NASA’s diffractive sail project takes a critical step in its development

Artist's conception of the diffractive light candle.  The color patterns are similar to CDs when light strikes them.

Artist’s conception of the diffractive light candle. Color patterns are similar to CDs when you hit them the light.
Image: MacKenzi Martin

A project to develop diffractive solar sails has managed to pass to the third and final phase of NASA’s advanced concepts program. The team behind the project now has two years to further develop this unconventional means of space propulsion.

Besides the two-year extension, draft led by Amber Dubill of the Johns Hopkins University Applied Physics Laboratory, received 2 million dollars extra, like ad NASA yesterday. Phase 3 funding was provided through the Program Advanced Innovative Concepts (NIAC) of the space agency. Now that they’ve got this extra time and moneyDubill and his companions will have to work on a test mission.

“As we go further into plus in the cosmos, we will need innovative, cutting-edge technologies to power our missions,” NASA Director Bill Nelson said in a statement. “The Concepts Program innovators Advanced of NASA helps unlock visionary ideas, such as novel solar sailsand bring them closer to reality.

The project of these diffractive solar sails managed to pass the phase 2 in 2019. Rochester Institute of Technology engineer Grover Swartzlander led the first two phases of the project and will now continue as a co-investigator.

Solar sails work by using sunlight to power a vehicle. through space, similar to how the wind pushes a sailboat on Water. Instead of using reflective sails like the one developed by the planetary societyEast proposed system would use diffractive candles. A desirable attribute of diffraction is that it causes light to spread out as it travels through a small opening. That’s how Swartzlander described the concept in 2019:

We are embarking on a new era of space travel that requires us to use the thrust of solar radiation in large and thin candles. The conventional wisdom for the last 100 years has been to use a reflective sail, like a layer of metal on a thin polymer, and unfold it in space, but you can also get a force based on the diffraction law. Compared to a reflective sail, we believe that a diffractive sail could be more efficient and better resist the sun’s heat. These candles are transparent, so they won’t absorb much heat from the sun.and we will not have the problem of management of that heat as occurs with a metal surface.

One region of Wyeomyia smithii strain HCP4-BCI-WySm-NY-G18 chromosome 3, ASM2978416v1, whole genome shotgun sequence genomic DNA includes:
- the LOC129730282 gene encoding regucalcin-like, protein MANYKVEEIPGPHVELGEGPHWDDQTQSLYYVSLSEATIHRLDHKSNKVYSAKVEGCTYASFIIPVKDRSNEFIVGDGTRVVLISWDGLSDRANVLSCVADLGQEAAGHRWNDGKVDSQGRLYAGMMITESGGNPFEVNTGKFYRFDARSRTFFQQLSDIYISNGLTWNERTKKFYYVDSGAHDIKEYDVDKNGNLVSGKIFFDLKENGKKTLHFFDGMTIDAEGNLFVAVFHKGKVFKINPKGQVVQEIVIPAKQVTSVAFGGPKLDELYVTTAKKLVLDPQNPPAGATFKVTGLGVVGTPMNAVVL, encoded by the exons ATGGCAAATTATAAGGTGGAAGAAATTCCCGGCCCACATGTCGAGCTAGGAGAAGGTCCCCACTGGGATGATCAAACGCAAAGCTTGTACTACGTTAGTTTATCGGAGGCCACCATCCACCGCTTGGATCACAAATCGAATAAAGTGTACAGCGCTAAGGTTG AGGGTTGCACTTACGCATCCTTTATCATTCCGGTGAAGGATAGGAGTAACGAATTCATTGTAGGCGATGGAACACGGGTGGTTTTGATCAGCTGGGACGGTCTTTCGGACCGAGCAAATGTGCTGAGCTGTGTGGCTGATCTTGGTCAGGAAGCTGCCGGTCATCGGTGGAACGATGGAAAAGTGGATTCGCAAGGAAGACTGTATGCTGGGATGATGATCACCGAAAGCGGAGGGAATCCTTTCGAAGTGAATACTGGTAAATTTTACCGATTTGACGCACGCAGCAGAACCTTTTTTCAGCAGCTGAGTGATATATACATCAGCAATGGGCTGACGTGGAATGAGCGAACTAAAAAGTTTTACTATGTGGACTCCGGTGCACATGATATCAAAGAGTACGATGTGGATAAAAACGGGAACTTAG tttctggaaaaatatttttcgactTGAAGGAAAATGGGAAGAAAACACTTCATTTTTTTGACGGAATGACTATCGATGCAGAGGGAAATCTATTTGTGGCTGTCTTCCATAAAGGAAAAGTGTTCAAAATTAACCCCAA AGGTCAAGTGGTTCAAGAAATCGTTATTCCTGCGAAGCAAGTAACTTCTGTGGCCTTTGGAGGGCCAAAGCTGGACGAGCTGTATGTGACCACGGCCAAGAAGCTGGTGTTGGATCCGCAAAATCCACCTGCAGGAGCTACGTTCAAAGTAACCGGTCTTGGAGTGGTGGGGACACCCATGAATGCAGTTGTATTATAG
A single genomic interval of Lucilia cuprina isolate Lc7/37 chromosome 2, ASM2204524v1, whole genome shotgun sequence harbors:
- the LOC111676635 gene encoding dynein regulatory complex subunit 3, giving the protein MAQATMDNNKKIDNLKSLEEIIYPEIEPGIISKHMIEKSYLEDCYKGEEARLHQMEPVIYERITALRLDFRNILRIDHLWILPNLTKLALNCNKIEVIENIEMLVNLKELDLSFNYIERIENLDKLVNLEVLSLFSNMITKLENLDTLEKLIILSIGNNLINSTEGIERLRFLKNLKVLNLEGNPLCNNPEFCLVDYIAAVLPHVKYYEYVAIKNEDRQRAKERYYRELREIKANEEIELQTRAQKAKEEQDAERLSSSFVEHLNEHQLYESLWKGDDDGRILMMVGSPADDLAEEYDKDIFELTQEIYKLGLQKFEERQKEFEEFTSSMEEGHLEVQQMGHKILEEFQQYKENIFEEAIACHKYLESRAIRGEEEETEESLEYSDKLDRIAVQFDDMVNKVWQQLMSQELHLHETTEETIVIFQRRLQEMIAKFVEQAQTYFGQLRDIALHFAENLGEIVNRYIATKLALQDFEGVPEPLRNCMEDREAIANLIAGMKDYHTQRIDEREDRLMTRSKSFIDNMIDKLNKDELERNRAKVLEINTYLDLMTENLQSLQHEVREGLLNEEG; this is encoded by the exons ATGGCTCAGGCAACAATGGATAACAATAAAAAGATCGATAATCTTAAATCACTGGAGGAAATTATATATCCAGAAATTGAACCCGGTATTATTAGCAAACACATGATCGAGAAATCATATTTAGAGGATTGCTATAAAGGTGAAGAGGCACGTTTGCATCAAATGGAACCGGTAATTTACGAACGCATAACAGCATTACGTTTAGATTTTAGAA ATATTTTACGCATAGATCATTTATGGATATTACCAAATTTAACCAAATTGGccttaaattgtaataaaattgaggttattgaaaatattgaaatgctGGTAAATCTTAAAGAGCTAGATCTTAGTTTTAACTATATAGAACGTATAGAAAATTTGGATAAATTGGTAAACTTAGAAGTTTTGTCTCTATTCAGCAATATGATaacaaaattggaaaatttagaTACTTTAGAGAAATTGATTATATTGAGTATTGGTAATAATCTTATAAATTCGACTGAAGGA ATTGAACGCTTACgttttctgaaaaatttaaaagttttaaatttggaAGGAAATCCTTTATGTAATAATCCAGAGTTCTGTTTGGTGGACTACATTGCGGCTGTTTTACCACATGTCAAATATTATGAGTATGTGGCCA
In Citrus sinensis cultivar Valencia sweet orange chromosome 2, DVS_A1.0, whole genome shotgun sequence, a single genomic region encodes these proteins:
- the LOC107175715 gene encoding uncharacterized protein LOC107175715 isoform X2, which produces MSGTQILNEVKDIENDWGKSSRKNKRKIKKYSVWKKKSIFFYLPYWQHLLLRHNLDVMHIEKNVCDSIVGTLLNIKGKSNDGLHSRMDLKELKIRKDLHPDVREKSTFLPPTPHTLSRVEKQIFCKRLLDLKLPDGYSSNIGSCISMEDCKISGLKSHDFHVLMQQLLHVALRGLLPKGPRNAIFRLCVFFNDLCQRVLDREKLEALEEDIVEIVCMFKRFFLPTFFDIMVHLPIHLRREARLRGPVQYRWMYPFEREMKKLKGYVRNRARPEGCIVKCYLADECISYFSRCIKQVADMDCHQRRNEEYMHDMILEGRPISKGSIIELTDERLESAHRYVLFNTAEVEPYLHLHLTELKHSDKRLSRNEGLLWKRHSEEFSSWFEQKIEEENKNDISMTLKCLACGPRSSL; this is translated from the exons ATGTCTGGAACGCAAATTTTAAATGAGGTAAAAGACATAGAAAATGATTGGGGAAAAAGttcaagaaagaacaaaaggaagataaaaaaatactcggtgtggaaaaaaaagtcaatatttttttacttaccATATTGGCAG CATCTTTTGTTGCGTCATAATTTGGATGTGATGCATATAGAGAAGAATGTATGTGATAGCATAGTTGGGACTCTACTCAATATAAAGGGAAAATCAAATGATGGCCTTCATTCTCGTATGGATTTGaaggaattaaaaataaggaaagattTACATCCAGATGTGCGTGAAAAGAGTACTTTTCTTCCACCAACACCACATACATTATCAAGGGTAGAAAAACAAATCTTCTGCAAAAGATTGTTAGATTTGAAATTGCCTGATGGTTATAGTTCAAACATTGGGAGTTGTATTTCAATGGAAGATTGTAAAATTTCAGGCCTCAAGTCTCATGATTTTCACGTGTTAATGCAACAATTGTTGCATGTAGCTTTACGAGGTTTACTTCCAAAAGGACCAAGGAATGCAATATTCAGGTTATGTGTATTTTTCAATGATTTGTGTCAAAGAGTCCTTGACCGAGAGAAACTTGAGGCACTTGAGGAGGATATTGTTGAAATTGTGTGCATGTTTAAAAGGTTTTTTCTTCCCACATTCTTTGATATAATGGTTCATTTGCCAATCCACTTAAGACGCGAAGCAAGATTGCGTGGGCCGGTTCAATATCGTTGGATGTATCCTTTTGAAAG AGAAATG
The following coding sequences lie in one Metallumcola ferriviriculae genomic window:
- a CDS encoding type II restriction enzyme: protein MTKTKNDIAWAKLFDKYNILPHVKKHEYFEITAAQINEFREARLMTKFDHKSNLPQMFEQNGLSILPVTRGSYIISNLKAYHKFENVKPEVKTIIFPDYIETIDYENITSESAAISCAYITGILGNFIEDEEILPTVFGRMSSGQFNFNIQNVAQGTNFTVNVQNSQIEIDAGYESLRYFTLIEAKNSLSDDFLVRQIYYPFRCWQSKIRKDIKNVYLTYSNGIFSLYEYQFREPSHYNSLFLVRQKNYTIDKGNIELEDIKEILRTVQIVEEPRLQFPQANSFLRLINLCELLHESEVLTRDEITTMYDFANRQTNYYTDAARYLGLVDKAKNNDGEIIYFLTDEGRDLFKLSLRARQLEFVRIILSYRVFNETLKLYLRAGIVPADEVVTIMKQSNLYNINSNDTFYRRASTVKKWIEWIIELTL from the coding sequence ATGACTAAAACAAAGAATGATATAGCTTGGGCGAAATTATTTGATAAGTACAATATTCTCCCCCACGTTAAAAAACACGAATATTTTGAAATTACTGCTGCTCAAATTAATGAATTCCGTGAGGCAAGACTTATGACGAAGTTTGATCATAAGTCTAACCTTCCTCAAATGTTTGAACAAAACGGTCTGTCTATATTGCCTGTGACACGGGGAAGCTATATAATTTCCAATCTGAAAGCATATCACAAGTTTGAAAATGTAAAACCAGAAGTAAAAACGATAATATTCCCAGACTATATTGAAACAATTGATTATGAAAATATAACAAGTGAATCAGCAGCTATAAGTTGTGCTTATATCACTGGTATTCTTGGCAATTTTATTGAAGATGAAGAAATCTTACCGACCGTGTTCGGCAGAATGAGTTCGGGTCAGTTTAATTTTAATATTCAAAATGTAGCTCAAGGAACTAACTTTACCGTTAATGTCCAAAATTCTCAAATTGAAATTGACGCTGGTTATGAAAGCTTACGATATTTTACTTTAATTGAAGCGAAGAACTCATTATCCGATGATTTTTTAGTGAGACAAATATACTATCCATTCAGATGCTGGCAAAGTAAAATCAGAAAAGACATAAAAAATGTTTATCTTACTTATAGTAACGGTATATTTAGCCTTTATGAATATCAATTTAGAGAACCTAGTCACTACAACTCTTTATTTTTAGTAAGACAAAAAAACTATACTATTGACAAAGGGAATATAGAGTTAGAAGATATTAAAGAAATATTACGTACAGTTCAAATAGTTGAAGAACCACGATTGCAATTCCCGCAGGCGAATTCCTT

the glue dconventional reflective design is that candles have to be big and thin. They are also limited by the direction of sunlight, since you have to prioritize the thrust power or navigation, but cannot have both. Diffractive light candles, by comparison, employ tiny grids what diffract light in all directions. As NASA puts it, this will allow spacecraft to “make more efficient use of sunlight without sacrificing maneuverability.” Dubill’s proposed design could result in smaller and more agile sails. and tipthe candles will have a kind of Pattern rainbow like the one we see in a CD when we put it under a light.

In phases 1 and 2the team designed, created and tested various diffractive materials for candles. The team also tested and developed control and navigation schemes specific to a future solar mission. In fact, diffractive candles could allow us to place a constellation of satellites in orbit around the Sun’s polar regions. By flying over the Sun’s north and south poles, solar satellites, with a perpetual source of propulsion, could perform unprecedented scientific observations.

“Diffractive solar navigation is a modern version of solar sails”, Dubill explained in the NASA statement. “While this technology can enhance a multitude of missionsis also ready to make a big impact on the heliophysics communitywhat could have an unprecedented tool to be able to develop your solar observations”.

exist two main goals for the next two years: to develop the diffractive sail itself and to develop the mission to create a polar solar orbiter with these sails diffractive.

“We plan to design, optimize and manufacture samples of diffractive material for the sails, and then we have to do optical tests and environmental”, he explained to us Dubill. “In parallel, we plan to develop a mission to create a solar polar orbit sailboat by establishing optimal trajectories to achieve observations dictated by our heliophysicists”.

If all goes according to plan, the concept could crystallize in a real space mission and in a new model of solar satellites.

“Through the expansion of diffractive sail design and the development of the general conceptthe goal is to lay the groundwork for a future test mission using thisto technology”.

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